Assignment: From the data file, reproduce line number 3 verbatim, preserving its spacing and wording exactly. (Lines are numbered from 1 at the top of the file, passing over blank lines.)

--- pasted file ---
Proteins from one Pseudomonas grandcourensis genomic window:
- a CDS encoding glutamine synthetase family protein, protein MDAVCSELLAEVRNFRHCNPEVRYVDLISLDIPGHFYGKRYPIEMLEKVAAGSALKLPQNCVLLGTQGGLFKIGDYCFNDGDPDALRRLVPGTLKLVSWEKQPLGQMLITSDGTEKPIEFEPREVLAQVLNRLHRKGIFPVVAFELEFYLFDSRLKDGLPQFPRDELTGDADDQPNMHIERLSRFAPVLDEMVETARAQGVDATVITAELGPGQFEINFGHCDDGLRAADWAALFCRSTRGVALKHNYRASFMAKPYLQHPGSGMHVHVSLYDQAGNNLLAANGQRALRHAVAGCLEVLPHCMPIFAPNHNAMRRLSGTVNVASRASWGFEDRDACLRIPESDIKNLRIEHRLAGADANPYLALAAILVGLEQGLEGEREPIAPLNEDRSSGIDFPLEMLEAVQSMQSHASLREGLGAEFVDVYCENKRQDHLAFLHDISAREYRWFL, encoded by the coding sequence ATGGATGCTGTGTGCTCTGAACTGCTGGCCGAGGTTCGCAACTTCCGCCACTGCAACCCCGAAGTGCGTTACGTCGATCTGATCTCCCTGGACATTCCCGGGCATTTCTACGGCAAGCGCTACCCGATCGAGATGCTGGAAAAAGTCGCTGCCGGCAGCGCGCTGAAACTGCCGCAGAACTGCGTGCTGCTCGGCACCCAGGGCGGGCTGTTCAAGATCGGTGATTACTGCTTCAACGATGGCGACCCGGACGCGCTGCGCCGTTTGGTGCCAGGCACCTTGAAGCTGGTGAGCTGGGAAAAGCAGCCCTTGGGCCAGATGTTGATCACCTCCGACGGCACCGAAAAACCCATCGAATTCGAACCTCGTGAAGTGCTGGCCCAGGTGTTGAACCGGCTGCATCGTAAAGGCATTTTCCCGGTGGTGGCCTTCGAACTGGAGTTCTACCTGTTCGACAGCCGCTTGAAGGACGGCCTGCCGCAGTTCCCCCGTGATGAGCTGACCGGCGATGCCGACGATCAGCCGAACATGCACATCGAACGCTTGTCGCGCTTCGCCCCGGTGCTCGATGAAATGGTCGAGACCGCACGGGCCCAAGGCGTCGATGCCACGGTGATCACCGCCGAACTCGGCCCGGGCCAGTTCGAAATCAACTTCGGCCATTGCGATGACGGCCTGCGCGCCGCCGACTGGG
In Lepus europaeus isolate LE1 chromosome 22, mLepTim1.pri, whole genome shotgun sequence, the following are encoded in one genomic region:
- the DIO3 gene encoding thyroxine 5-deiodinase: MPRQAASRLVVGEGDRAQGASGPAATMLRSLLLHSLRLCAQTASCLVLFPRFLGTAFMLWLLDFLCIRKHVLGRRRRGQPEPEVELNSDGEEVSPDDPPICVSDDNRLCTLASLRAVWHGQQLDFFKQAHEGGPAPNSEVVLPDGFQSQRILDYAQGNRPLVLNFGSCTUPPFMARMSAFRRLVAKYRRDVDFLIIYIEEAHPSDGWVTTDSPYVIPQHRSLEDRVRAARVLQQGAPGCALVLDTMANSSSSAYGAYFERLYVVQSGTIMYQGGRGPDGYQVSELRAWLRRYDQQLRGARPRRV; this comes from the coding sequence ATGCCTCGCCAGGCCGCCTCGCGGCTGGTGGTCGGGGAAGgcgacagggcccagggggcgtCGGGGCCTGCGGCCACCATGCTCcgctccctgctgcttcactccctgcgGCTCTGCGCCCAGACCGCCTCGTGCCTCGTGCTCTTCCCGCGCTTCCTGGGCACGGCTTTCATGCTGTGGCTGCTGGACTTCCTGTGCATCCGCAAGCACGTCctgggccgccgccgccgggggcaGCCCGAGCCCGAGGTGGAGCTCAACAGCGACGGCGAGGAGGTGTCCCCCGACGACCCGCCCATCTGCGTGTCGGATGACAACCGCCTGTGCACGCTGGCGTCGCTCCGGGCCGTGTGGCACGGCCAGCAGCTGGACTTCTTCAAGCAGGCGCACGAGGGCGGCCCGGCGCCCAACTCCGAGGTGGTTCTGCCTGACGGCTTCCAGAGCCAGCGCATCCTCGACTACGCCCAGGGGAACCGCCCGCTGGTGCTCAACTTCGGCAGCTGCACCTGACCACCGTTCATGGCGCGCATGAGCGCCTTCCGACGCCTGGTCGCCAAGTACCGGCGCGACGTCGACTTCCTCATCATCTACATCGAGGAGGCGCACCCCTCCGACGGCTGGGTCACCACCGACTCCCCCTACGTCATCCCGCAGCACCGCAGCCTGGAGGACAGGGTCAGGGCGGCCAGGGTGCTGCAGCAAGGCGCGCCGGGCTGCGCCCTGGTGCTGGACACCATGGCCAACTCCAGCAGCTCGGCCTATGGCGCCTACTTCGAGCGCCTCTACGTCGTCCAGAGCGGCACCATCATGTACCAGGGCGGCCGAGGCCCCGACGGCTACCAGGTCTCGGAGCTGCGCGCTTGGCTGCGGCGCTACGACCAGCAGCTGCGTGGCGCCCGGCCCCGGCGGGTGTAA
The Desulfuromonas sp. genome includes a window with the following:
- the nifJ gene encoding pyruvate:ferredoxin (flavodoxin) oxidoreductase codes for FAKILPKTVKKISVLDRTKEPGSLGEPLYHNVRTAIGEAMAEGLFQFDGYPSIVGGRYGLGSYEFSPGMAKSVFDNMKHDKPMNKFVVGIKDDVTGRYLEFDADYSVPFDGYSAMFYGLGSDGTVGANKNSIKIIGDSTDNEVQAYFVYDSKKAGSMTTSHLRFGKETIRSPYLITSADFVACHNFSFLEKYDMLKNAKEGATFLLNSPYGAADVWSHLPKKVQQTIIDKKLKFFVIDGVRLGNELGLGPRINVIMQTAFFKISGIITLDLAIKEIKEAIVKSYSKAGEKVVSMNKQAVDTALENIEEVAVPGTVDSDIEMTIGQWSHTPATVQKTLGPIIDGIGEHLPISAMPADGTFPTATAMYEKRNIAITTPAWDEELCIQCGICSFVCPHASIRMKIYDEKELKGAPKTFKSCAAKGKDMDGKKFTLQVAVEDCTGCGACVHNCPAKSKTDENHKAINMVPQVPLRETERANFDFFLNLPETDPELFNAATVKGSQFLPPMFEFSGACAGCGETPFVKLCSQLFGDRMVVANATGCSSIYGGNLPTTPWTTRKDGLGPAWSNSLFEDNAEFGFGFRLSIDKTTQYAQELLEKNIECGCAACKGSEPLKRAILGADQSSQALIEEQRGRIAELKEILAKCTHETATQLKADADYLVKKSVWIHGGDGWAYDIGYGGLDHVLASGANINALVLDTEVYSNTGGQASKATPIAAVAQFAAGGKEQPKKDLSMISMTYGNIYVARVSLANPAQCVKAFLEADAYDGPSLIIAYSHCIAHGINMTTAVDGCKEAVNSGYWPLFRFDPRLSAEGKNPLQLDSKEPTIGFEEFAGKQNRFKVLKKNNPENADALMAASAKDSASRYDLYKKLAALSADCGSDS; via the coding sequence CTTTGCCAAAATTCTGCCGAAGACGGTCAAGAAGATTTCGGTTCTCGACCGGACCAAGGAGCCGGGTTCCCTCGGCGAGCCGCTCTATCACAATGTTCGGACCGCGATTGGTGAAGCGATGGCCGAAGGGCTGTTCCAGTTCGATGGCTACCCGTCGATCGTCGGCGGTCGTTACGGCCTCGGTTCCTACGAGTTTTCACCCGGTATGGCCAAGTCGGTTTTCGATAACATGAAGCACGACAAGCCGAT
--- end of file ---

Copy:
In Lepus europaeus isolate LE1 chromosome 22, mLepTim1.pri, whole genome shotgun sequence, the following are encoded in one genomic region: